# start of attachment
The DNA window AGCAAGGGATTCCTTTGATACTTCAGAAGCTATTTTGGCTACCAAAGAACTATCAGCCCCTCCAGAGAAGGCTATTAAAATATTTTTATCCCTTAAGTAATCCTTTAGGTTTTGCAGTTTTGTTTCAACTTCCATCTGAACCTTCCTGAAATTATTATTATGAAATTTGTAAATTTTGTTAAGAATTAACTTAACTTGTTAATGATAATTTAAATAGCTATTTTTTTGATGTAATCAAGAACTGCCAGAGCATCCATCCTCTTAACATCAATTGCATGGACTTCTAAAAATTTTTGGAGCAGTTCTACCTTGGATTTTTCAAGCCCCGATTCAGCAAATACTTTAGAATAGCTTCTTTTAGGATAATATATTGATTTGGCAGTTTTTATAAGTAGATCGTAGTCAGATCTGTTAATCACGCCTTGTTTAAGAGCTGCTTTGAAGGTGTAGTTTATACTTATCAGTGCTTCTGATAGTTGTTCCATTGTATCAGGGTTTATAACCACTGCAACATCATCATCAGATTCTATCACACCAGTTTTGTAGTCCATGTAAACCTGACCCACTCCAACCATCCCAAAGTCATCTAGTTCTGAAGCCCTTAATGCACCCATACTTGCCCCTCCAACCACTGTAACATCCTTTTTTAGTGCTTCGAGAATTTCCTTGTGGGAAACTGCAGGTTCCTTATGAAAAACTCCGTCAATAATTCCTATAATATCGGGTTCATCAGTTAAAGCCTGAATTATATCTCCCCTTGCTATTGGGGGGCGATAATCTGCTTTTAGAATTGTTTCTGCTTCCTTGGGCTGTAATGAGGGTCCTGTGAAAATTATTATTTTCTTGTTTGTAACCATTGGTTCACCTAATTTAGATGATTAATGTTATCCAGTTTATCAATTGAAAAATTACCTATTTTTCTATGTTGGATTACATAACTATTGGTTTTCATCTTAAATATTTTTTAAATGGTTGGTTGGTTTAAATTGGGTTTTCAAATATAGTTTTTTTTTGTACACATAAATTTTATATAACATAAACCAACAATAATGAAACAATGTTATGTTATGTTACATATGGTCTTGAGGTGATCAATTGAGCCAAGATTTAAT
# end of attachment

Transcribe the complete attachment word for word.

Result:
The DNA window AGCAAGGGATTCCTTTGATACTTCAGAAGCTATTTTGGCTACCAAAGAACTATCAGCCCCTCCAGAGAAGGCTATTAAAATATTTTTATCCCTTAAGTAATCCTTTAGGTTTTGCAGTTTTGTTTCAACTTCCATCTGAACCTTCCTGAAATTATTATTATGAAATTTGTAAATTTTGTTAAGAATTAACTTAACTTGTTAATGATAATTTAAATAGCTATTTTTTTGATGTAATCAAGAACTGCCAGAGCATCCATCCTCTTAACATCAATTGCATGGACTTCTAAAAATTTTTGGAGCAGTTCTACCTTGGATTTTTCAAGCCCCGATTCAGCAAATACTTTAGAATAGCTTCTTTTAGGATAATATATTGATTTGGCAGTTTTTATAAGTAGATCGTAGTCAGATCTGTTAATCACGCCTTGTTTAAGAGCTGCTTTGAAGGTGTAGTTTATACTTATCAGTGCTTCTGATAGTTGTTCCATTGTATCAGGGTTTATAACCACTGCAACATCATCATCAGATTCTATCACACCAGTTTTGTAGTCCATGTAAACCTGACCCACTCCAACCATCCCAAAGTCATCTAGTTCTGAAGCCCTTAATGCACCCATACTTGCCCCTCCAACCACTGTAACATCCTTTTTTAGTGCTTCGAGAATTTCCTTGTGGGAAACTGCAGGTTCCTTATGAAAAACTCCGTCAATAATTCCTATAATATCGGGTTCATCAGTTAAAGCCTGAATTATATCTCCCCTTGCTATTGGGGGGCGATAATCTGCTTTTAGAATTGTTTCTGCTTCCTTGGGCTGTAATGAGGGTCCTGTGAAAATTATTATTTTCTTGTTTGTAACCATTGGTTCACCTAATTTAGATGATTAATGTTATCCAGTTTATCAATTGAAAAATTACCTATTTTTCTATGTTGGATTACATAACTATTGGTTTTCATCTTAAATATTTTTTAAATGGTTGGTTGGTTTAAATTGGGTTTTCAAATATAGTTTTTTTTTGTACACATAAATTTTATATAACATAAACCAACAATAATGAAACAATGTTATGTTATGTTACATATGGTCTTGAGGTGATCAATTGAGCCAAGATTTAAT